American Bittersweet
Celastrus scandens
Bittersweet family (Celastraceae)

Description: This native perennial plant is a woody vine up to 30' long that branches occasionally. It often climbs fences and adjacent vegetation by its twining stems, otherwise it sprawls across the ground. Young stems are green and hairless, but they eventually become brown and woody. The alternate leaves are up to 4" long and 2" across (excluding their petioles, which are up to 1" long). They are ovate, finely serrated, and hairless; each leaf tapers gradually to a point at its tip.

Occasionally, short side branches are produced that individually terminate in a panicle of flowers up to 6" long. Each flower is about " across, consisting of 5 light green petals, 5 green sepals, 5 stamens with yellow anthers, and a slender style. The petals are longer than the sepals, and spread outward from the center of the flower. Each petal has a margin that is often jagged or undulate, rather than smooth. The blooming period occurs from late spring to early summer and lasts about 2 weeks. Each flower is replaced by a seed capsule about 1/3" in length. Upon ripening, the exterior of this capsule becomes orange and splits open into 3 parts, revealing a red aril that covers the seeds (an aril is the fleshy covering that resembles a berry). Each of these capsules contains several large seeds. The root system consists of a woody taproot. This vine spreads by reseeding itself.

Cultivation: This woody vine adapts to a wide range of conditions, including full sun to light shade and moist to dry soil that can contain rich loam, sand, or rocky material. It is usually found in partially shaded conditions.

Range & Habitat: American Bittersweet occurs occasionally in most counties of Illinois. It is less common than formerly because of overcollection of the fruiting branches, which were used for decorative purposes during the holidays. Habitats include rocky upland woodlands, sandy woodlands, typical savannas and sandy savannas, thickets, partially shaded banks along rivers, woodland edges along roadsides, limestone glades, fence rows, and sand dunes along Lake Michigan that are beginning to revegetate. Disturbance from fire and other causes are beneficial in wooded areas if they reduce dense shade from the overhead canopy.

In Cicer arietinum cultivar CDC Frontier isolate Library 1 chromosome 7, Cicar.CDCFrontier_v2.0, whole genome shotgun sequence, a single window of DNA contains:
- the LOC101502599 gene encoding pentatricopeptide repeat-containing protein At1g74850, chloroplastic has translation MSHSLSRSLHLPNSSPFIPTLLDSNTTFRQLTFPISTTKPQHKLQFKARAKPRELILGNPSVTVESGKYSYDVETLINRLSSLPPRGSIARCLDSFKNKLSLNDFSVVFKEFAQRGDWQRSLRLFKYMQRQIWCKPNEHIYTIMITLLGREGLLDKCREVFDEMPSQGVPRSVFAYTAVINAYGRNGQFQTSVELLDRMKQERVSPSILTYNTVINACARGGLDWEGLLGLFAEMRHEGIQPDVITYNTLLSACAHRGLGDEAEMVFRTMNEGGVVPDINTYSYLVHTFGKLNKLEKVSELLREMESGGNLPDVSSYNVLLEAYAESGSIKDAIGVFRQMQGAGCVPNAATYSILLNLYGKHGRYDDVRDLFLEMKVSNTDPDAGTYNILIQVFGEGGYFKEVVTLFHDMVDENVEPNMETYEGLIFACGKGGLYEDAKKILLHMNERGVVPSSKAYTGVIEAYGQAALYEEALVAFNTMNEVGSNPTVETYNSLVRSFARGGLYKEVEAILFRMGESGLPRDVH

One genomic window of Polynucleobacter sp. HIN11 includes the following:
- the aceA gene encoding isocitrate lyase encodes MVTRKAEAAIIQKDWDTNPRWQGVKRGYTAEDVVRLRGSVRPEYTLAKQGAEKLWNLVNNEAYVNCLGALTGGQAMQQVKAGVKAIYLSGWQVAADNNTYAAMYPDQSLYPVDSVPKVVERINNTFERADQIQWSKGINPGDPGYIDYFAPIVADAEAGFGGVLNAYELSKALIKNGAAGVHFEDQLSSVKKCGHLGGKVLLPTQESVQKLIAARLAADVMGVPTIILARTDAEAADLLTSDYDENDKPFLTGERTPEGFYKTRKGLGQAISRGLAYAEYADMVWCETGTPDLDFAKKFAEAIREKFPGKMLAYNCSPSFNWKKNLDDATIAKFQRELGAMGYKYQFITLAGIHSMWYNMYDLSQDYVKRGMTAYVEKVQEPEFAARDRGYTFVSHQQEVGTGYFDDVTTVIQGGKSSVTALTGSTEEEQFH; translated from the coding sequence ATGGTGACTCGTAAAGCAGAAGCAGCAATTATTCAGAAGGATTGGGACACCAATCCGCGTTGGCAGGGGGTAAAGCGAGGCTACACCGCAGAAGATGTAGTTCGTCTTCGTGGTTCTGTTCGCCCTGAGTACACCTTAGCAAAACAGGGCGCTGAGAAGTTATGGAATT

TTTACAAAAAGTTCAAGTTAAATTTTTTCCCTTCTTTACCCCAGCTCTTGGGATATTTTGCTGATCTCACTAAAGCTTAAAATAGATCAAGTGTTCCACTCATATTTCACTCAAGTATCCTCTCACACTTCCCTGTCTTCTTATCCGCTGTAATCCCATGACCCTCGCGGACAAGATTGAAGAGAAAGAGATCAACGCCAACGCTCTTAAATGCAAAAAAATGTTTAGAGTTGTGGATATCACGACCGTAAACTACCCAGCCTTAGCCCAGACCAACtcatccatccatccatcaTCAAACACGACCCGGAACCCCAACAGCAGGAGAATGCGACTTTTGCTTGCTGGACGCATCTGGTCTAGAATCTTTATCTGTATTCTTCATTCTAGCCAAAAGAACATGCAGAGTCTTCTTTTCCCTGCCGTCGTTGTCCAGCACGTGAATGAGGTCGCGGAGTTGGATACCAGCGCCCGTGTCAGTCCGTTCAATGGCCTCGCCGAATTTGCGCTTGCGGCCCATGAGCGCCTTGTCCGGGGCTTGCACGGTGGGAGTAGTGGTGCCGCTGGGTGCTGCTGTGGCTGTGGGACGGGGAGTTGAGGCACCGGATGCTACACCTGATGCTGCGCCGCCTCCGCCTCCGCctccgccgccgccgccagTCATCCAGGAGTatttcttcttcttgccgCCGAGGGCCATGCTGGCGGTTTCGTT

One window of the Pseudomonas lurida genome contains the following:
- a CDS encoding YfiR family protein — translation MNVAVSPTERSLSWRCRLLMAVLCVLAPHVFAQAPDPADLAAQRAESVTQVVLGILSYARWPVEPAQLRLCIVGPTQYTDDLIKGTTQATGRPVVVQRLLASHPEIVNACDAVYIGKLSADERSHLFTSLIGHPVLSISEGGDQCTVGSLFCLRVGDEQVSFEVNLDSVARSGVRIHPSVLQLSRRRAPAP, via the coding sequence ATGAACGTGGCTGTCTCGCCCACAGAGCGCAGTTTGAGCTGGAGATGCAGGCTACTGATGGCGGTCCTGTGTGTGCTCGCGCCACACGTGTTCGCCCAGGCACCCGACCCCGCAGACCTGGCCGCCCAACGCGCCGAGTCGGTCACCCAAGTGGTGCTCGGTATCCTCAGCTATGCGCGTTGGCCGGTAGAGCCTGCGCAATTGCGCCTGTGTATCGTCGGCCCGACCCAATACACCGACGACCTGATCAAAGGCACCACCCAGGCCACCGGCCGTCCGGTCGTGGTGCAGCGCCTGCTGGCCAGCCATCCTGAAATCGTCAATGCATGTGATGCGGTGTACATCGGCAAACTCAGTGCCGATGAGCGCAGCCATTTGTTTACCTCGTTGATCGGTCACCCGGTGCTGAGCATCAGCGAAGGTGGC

Faunal Associations: The flowers attract Halictid, Plasterer, Andrenid, and Mason bees, which suck nectar and collect pollen. Other occasional visitors of the flowers include ants and wasps (which suck nectar), and beetles (which probably feed on pollen). The caterpillars of the moth Pleuroprucha insularia (Common Tan Wave) feed on the foliage. Upland gamebirds that eat the seeds or buds include the Ruffed Grouse, Ring-Necked Pheasant, Bobwhite, and Wild Turkey. Fox Squirrels and some songbirds eat the seeds to a limited extent (including the Robin and Eastern Bluebird). The foliage and stems are an attractive source of food to various mammalian herbivores, including the Cottontail Rabbit, White-Tailed Deer, and cattle.

Photographic Location: An oak savanna at the Prospect Cemetery Prairie in Ford County, Illinois.

Comments: The most distinctive characteristic of this woody vine are the orange-red seed capsules; they are quite decorative and attractive. The flowers, as revealed in the photograph above, are not very showy because of their green color. Another species in this genus, Celastrus orbiculatus (Oriental Bittersweet), is less often encountered in Illinois. It was introduced from East Asia as an ornamental vine and has naturalized in a few wooded areas of the state. Because Oriental Bittersweet is a robust woody vine up to 60' long, there is some concern that it may become an invasive species. This has already occurred in some of the NE states. American Bittersweet differs from Oriental Bittersweet by the shape of its leaves, margins of its flower petals, and type of inflorescence. Specifically, American Bittersweet has ovate leaves with gradually tapering tips, flower petals with undulate or jagged margins, and short side branches with terminal panicles of flowers. Oriental Bittersweet, on the other hand, has ovate-orbicular leaves with short broad tips, flower petals with smooth margins, and non-terminal panicles of flowers that develop from the axils of the alternate leaves. Furthermore, the flower petals of Oriental Bittersweet are usually more narrow than those of American Bittersweet.

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